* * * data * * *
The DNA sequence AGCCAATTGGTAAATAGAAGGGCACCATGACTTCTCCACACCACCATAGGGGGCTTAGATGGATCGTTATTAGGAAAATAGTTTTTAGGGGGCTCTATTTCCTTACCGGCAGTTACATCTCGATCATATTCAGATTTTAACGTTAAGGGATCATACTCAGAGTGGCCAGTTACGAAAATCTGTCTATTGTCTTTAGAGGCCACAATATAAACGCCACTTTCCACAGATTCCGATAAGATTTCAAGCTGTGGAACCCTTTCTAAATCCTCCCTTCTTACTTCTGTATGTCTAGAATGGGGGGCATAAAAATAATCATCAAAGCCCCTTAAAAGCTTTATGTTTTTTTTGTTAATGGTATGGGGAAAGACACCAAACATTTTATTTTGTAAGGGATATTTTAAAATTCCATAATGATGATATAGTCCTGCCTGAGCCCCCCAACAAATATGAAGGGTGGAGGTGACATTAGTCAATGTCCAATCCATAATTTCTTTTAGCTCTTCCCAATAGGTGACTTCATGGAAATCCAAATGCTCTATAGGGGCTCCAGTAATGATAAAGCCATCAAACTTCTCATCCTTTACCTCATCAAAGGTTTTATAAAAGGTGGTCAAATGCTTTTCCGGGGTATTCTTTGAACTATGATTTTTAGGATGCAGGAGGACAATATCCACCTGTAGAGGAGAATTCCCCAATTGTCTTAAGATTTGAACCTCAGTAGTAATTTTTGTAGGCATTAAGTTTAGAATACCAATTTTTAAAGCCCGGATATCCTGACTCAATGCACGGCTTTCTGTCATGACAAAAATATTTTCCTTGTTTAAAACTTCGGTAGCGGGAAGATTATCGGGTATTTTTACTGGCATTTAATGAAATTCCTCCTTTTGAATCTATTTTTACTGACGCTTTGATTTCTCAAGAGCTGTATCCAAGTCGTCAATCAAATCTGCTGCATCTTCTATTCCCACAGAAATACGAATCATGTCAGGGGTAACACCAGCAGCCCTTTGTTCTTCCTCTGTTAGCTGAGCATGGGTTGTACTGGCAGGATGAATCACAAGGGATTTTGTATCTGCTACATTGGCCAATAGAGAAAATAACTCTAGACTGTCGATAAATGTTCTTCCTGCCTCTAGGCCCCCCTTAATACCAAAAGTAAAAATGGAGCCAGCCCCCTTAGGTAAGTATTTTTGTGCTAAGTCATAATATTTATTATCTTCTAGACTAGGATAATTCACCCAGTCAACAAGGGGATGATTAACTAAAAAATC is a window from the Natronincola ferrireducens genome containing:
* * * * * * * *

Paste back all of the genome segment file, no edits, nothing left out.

The DNA sequence AGCCAATTGGTAAATAGAAGGGCACCATGACTTCTCCACACCACCATAGGGGGCTTAGATGGATCGTTATTAGGAAAATAGTTTTTAGGGGGCTCTATTTCCTTACCGGCAGTTACATCTCGATCATATTCAGATTTTAACGTTAAGGGATCATACTCAGAGTGGCCAGTTACGAAAATCTGTCTATTGTCTTTAGAGGCCACAATATAAACGCCACTTTCCACAGATTCCGATAAGATTTCAAGCTGTGGAACCCTTTCTAAATCCTCCCTTCTTACTTCTGTATGTCTAGAATGGGGGGCATAAAAATAATCATCAAAGCCCCTTAAAAGCTTTATGTTTTTTTTGTTAATGGTATGGGGAAAGACACCAAACATTTTATTTTGTAAGGGATATTTTAAAATTCCATAATGATGATATAGTCCTGCCTGAGCCCCCCAACAAATATGAAGGGTGGAGGTGACATTAGTCAATGTCCAATCCATAATTTCTTTTAGCTCTTCCCAATAGGTGACTTCATGGAAATCCAAATGCTCTATAGGGGCTCCAGTAATGATAAAGCCATCAAACTTCTCATCCTTTACCTCATCAAAGGTTTTATAAAAGGTGGTCAAATGCTTTTCCGGGGTATTCTTTGAACTATGATTTTTAGGATGCAGGAGGACAATATCCACCTGTAGAGGAGAATTCCCCAATTGTCTTAAGATTTGAACCTCAGTAGTAATTTTTGTAGGCATTAAGTTTAGAATACCAATTTTTAAAGCCCGGATATCCTGACTCAATGCACGGCTTTCTGTCATGACAAAAATATTTTCCTTGTTTAAAACTTCGGTAGCGGGAAGATTATCGGGTATTTTTACTGGCATTTAATGAAATTCCTCCTTTTGAATCTATTTTTACTGACGCTTTGATTTCTCAAGAGCTGTATCCAAGTCGTCAATCAAATCTGCTGCATCTTCTATTCCCACAGAAATACGAATCATGTCAGGGGTAACACCAGCAGCCCTTTGTTCTTCCTCTGTTAGCTGAGCATGGGTTGTACTGGCAGGATGAATCACAAGGGATTTTGTATCTGCTACATTGGCCAATAGAGAAAATAACTCTAGACTGTCGATAAATGTTCTTCCTGCCTCTAGGCCCCCCTTAATACCAAAAGTAAAAATGGAGCCAGCCCCCTTAGGTAAGTATTTTTGTGCTAAGTCATAATATTTATTATCTTCTAGACTAGGATAATTCACCCAGTCAACAAGGGGATGATTAACTAAAAAATC is a window from the Natronincola ferrireducens genome containing: